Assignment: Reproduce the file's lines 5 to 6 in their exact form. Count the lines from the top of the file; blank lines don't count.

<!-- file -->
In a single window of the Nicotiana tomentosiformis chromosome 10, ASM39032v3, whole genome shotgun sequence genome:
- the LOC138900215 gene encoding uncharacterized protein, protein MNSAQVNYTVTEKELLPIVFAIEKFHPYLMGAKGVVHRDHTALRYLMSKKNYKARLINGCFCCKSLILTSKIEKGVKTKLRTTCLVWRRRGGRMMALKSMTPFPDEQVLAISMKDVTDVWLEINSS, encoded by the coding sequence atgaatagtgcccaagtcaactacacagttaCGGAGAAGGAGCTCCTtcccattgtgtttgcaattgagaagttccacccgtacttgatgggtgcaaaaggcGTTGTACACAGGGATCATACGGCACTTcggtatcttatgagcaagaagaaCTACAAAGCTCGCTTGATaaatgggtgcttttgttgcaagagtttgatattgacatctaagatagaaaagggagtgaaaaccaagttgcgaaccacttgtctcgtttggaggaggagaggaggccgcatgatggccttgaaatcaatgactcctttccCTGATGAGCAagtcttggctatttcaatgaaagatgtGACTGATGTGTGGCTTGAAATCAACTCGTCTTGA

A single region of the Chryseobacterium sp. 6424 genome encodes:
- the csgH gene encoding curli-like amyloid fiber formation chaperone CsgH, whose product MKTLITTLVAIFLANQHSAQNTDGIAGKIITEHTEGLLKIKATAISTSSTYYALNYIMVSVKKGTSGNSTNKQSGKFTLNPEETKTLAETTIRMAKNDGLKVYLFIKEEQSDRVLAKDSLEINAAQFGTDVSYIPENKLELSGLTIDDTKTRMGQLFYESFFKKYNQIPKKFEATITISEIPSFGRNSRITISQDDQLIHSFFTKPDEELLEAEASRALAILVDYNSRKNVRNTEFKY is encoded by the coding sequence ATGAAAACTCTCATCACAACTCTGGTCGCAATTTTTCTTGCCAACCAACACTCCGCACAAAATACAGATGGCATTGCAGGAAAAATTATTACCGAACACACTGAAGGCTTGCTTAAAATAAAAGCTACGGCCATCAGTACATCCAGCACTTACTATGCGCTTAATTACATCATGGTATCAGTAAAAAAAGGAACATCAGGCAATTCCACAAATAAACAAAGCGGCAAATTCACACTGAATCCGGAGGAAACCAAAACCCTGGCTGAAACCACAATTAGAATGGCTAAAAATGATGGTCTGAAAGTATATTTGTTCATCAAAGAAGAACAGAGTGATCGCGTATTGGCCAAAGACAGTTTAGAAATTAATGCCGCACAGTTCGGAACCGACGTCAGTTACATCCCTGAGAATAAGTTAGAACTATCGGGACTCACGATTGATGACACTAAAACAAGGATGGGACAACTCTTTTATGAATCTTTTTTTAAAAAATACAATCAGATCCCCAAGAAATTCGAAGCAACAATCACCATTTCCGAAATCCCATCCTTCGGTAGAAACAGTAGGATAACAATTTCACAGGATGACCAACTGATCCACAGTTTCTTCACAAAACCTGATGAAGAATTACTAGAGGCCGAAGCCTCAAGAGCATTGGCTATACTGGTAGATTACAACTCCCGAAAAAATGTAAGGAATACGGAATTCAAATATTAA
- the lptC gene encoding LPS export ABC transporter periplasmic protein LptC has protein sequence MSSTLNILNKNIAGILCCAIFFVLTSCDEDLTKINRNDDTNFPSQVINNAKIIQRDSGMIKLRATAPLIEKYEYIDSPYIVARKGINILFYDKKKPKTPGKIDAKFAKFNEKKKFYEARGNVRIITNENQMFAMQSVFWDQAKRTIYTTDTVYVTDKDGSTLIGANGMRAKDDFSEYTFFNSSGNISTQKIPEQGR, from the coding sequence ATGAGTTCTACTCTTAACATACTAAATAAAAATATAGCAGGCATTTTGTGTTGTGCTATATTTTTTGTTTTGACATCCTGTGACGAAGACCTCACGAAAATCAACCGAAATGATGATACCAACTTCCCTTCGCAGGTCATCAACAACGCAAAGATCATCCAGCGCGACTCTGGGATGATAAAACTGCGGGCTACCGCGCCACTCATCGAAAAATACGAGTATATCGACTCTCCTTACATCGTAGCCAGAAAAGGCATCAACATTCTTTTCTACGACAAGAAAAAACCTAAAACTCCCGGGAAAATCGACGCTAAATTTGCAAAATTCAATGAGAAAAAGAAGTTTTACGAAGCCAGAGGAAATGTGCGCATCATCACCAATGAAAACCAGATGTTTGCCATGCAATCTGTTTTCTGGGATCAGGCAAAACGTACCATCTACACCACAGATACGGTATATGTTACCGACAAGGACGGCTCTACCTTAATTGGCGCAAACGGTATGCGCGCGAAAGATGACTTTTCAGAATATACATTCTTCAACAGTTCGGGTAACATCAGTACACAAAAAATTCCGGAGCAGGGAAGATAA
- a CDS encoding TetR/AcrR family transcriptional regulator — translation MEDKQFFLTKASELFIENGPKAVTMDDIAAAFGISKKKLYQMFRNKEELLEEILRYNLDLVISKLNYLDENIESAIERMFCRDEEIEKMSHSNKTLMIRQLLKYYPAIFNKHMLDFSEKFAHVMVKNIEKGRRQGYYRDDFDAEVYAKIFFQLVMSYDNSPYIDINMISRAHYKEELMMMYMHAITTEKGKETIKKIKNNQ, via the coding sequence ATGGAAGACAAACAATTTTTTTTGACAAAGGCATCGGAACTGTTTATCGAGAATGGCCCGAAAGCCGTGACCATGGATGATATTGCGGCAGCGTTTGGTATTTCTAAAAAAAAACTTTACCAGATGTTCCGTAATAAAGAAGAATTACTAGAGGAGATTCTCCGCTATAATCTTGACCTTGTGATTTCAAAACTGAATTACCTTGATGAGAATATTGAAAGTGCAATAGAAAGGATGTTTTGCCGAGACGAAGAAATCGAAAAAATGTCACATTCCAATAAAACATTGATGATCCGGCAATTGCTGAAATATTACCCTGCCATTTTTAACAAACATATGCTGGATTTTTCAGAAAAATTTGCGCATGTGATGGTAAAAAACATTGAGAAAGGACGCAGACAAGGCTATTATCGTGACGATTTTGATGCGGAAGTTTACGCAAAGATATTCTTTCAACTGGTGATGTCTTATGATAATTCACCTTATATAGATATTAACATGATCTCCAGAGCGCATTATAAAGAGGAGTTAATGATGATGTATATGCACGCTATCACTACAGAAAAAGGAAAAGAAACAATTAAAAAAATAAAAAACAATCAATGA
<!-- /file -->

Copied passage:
- the lptC gene encoding LPS export ABC transporter periplasmic protein LptC has protein sequence MSSTLNILNKNIAGILCCAIFFVLTSCDEDLTKINRNDDTNFPSQVINNAKIIQRDSGMIKLRATAPLIEKYEYIDSPYIVARKGINILFYDKKKPKTPGKIDAKFAKFNEKKKFYEARGNVRIITNENQMFAMQSVFWDQAKRTIYTTDTVYVTDKDGSTLIGANGMRAKDDFSEYTFFNSSGNISTQKIPEQGR, from the coding sequence ATGAGTTCTACTCTTAACATACTAAATAAAAATATAGCAGGCATTTTGTGTTGTGCTATATTTTTTGTTTTGACATCCTGTGACGAAGACCTCACGAAAATCAACCGAAATGATGATACCAACTTCCCTTCGCAGGTCATCAACAACGCAAAGATCATCCAGCGCGACTCTGGGATGATAAAACTGCGGGCTACCGCGCCACTCATCGAAAAATACGAGTATATCGACTCTCCTTACATCGTAGCCAGAAAAGGCATCAACATTCTTTTCTACGACAAGAAAAAACCTAAAACTCCCGGGAAAATCGACGCTAAATTTGCAAAATTCAATGAGAAAAAGAAGTTTTACGAAGCCAGAGGAAATGTGCGCATCATCACCAATGAAAACCAGATGTTTGCCATGCAATCTGTTTTCTGGGATCAGGCAAAACGTACCATCTACACCACAGATACGGTATATGTTACCGACAAGGACGGCTCTACCTTAATTGGCGCAAACGGTATGCGCGCGAAAGATGACTTTTCAGAATATACATTCTTCAACAGTTCGGGTAACATCAGTACACAAAAAATTCCGGAGCAGGGAAGATAA
- a CDS encoding TetR/AcrR family transcriptional regulator — translation MEDKQFFLTKASELFIENGPKAVTMDDIAAAFGISKKKLYQMFRNKEELLEEILRYNLDLVISKLNYLDENIESAIERMFCRDEEIEKMSHSNKTLMIRQLLKYYPAIFNKHMLDFSEKFAHVMVKNIEKGRRQGYYRDDFDAEVYAKIFFQLVMSYDNSPYIDINMISRAHYKEELMMMYMHAITTEKGKETIKKIKNNQ, via the coding sequence ATGGAAGACAAACAATTTTTTTTGACAAAGGCATCGGAACTGTTTATCGAGAATGGCCCGAAAGCCGTGACCATGGATGATATTGCGGCAGCGTTTGGTATTTCTAAAAAAAAACTTTACCAGATGTTCCGTAATAAAGAAGAATTACTAGAGGAGATTCTCCGCTATAATCTTGACCTTGTGATTTCAAAACTGAATTACCTTGATGAGAATATTGAAAGTGCAATAGAAAGGATGTTTTGCCGAGACGAAGAAATCGAAAAAATGTCACATTCCAATAAAACATTGATGATCCGGCAATTGCTGAAATATTACCCTGCCATTTTTAACAAACATATGCTGGATTTTTCAGAAAAATTTGCGCATGTGATGGTAAAAAACATTGAGAAAGGACGCAGACAAGGCTATTATCGTGACGATTTTGATGCGGAAGTTTACGCAAAGATATTCTTTCAACTGGTGATGTCTTATGATAATTCACCTTATATAGATATTAACATGATCTCCAGAGCGCATTATAAAGAGGAGTTAATGATGATGTATATGCACGCTATCACTACAGAAAAAGGAAAAGAAACAATTAAAAAAATAAAAAACAATCAATGA